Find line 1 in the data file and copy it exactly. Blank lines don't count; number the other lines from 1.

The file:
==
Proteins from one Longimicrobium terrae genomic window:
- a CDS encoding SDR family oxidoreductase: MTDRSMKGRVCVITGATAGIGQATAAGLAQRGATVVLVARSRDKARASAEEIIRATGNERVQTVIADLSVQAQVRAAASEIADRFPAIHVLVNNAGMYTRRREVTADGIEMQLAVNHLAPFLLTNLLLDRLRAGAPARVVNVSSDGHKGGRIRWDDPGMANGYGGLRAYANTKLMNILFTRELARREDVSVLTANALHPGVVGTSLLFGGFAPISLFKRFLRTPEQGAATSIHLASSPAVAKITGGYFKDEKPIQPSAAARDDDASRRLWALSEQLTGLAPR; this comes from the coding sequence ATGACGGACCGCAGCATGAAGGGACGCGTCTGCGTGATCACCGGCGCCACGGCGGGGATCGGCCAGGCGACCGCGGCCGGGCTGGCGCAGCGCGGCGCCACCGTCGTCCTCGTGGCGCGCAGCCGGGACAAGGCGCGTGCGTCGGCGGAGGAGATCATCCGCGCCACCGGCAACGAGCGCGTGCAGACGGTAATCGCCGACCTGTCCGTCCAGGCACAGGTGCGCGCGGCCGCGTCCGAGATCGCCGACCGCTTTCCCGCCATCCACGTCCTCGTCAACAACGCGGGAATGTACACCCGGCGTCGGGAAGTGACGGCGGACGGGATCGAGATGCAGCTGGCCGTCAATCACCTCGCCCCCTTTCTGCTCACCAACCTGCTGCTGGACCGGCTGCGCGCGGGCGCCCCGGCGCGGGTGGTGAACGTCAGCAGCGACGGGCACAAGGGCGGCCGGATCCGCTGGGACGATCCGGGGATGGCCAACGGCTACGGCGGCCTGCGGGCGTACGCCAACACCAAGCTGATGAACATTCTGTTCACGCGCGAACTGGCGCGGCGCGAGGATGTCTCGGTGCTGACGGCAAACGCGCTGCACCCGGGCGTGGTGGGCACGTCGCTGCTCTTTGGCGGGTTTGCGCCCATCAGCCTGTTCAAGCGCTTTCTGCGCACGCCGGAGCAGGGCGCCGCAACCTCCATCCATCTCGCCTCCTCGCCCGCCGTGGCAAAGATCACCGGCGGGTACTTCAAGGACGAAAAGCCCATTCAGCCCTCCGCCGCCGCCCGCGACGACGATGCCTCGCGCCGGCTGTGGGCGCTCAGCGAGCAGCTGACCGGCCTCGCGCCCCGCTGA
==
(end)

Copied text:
Proteins from one Longimicrobium terrae genomic window: